Billy Martin, dismissed six days ago by the Tigers, signs a multi-year contract to manage the last-place Rangers. The fiery 45-year-old skipper, who was at the helm when Detroit won the American League East title last season, replaces Whitey Herzog, who was fired yesterday after compiling a 47-91 (.341) record in the first season of his Hall of Fame managerial career.
Cubs' relief pitcher Bruce Sutter strikes out the first six batters he faces, including three men in the ninth on nine pitches. The future Hall of Famer will earn his sixth victory in seven decisions when the Cubs beat Montreal in 10 innings at Wrigley Field, 3-2.
Commissioner Bowie Kuhn suspends Ferguson Jenkins indefinitely due to the drug arrest in Toronto last month. The suspension will last only two weeks before independent arbiter Raymond Goetz surprisingly reinstates the Cubs right-hander.
At Wrigley Field, Pete Rose gets two hits off Chicago hurler Reggie Patterson, including his historic single that ties Ty Cobb's career record of 4,191 hits. The game will be suspended due to darkness, enabling the Reds' player-manager to break the Georgia Peach's record at home.
Retiring the final 17 batters in a row, 24-year-old right-hander Darryl Kile no-hits the Mets in a 7-1 Houston victory at the Astrodome. Jeff McKnight, who had walked, scores New York's lone run on a wild pitch after advancing to third base on an error.
With a 3-2 victory over the Orioles at Jacobs Field, the Indians clinch the American League Central Division, reaching the postseason for the first time since 1954. Mike Hargrove's Tribe, which posts a 100-44 record, will win the division with the largest margin in baseball history, finishing 30 games ahead of the Royals.
Mets catcher Todd Hundley joins Mickey Mantle as the only other switch hitter to hit 40 home runs in a season when he goes deep off Joe Borowski in the seventh inning of the team's 6-2 victory at Atlanta-Fulton County Stadium. The 27-year-old backstop's round-tripper also breaks the club record for most homers in a single year, established in 1988 by Darryl Strawberry.
A Gary Sheffield fifth-inning round-tripper against the Expos' Pedro Martinez breaks the major league home run record for a season. In 1987, major leaguers went deep 4,458 times to establish the previous mark.
Cardinal first baseman Mark McGwire connects off of Cub hurler Steve Trachsel and sends a 341-foot line-drive over the left-field fence for his historic 62nd home run, breaking the single-season home run record set in 1961 by Roger Maris. Big Mac's historic homer comes in the fourth inning of a nationally televised game.
Rafael Palmeiro's sixth-inning homer against Tampa Bay establishes a new major league record with a Ranger player hitting a home run in 26 consecutive games. The 1941 Yankees, the 1994 Tigers, and the 1998 Braves shared the previous mark.
At Camden Yards, 64-year-old Steve Dalkowski throws the ceremonial first pitch to relief pitcher Buddy Groom before an Orioles game against Seattle. The Baltimore fireballing farmhand hurt his arm pitching in a 1963 exhibition game on the same day the team fitted him for a big-league uniform and never appeared in the major leagues.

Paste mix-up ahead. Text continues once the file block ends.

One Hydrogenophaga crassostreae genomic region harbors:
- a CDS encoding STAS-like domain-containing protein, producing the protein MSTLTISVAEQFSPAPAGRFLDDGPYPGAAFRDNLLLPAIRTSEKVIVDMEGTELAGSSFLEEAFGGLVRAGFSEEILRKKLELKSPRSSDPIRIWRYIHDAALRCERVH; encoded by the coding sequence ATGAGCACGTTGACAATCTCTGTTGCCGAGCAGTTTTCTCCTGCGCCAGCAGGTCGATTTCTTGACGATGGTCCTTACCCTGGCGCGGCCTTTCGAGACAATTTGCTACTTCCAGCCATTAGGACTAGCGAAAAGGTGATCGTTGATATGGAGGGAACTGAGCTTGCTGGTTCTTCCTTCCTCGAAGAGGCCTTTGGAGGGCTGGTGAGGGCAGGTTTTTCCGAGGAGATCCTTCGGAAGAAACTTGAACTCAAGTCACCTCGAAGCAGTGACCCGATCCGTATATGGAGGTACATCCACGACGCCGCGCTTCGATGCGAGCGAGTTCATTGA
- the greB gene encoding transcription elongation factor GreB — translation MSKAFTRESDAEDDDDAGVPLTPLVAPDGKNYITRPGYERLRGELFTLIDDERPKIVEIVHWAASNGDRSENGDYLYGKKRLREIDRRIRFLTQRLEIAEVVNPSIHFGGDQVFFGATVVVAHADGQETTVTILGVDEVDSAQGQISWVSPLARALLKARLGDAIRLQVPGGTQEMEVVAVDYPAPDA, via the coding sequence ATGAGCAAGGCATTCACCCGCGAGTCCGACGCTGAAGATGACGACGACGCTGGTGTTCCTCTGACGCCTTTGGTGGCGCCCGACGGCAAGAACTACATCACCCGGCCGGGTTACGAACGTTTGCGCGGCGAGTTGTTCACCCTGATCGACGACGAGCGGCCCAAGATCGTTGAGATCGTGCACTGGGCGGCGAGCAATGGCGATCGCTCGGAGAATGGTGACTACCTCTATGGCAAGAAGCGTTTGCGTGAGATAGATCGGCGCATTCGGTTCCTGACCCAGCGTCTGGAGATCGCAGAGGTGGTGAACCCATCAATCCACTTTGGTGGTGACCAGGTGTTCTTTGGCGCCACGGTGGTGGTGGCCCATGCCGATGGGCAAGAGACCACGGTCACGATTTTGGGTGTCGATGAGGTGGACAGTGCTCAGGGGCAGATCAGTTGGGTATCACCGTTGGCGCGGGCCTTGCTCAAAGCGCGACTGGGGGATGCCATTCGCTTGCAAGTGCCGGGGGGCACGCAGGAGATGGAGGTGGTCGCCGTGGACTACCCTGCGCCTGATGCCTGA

At Troy's Bruno Stadium, the Vermont Expos end the season by winning their seventh straight game, beating the Tri-City ValleyCats, 15-9. With the NY-Penn team changing its name next season, the game marks the last time the word Expos will appear on a uniform.
Alex Rodriguez, hitting his 50th and 51st home runs, joins Babe Ruth (1920-54, 1921-59, 1927-60, 1928-54), Roger Maris (1961-61), and Mickey Mantle (1956-52, 1961-54) to become only the fourth player in Yankee history to hit 50 or more homers in a single season. The Yankee infielder's second homer breaks the major league mark of 49 homers hit by a third baseman, shared with Mike Schmidt (Phillies-1980) and Adrian Beltre (Dodgers-2004).
The Red Sox break the Cleveland Indians' attendance record with their 456th consecutive regular-season sellout at Fenway Park. To commemorate the streak, which began on May 15, 2003, team owners, current players, and club icon Johnny Pesky greet and thank fans entering the ballpark before the game against the Rays.
Mark Saccomanno, a lifelong fan of the team just called up a few hours before the start of the game, hits a home run on the first pitch he sees as a major leaguer, contributing to the Astros' 3-2 victory over the Pirates at Minute Maid Park. The 28-year-old Houston native, who will not connect for another round-tripper in his career, is the first to accomplish the feat as a pinch-hitter, becoming the fourth player in franchise history to homer in his initial big-league at-bat.
Gary Sheffield's second home run of the game is the 250,000th round-tripper in major league history. The Tigers slugger, who needs only four more to reach a personal milestone of 500 homers, hit the round-tripper that set the record for the number of home runs in the major league in a season, bringing the total to 4,458 blasts.
At Fenway Park, 44-year-old starter Tim Wakefield becomes the oldest player to win a game for the Red Sox since 1920 when he goes five innings in Boston's 11-5 victory over Tampa Bay. In 1998, Dennis Eckersley, at 43 years and 349 days old, was credited with the win after getting two outs in relief in a game against Baltimore.
A healthy Stephen Strasburg makes his last 2012 appearance four days sooner than his much-debated scheduled season shutdown set by the Nationals. Washington put the 24-year-old power right-hander, who underwent Tommy John surgery in 2010, on a strict innings limit, who will lose the NLDS to St. Louis after compiling the best record in major league baseball.
Darwin Barney sets the National League record for consecutive errorless games by a second baseman with 124, surpassing Ryne Sandberg, another Cub infielder, who played his consecutive errorless streak at second between the 1989 and 1990 seasons. The major league mark for straight errorless games at second base is 186, established by Tiger infielder Placido Polanco from 2006-08.
Ryne Stanek, facing one batter in the fifth inning of the Rays' 10-5 victory over the Orioles, becomes the first pitcher to start 25 games and make 25 relief appearances in the same season since Hugh Mulchy accomplished the feat in 1937 with the Phillies. The Tampa Bay right-hander, used as one of the team's "opening" starters, finishes the year compiling 66.1 innings, making 59 total appearances, including 29 starts.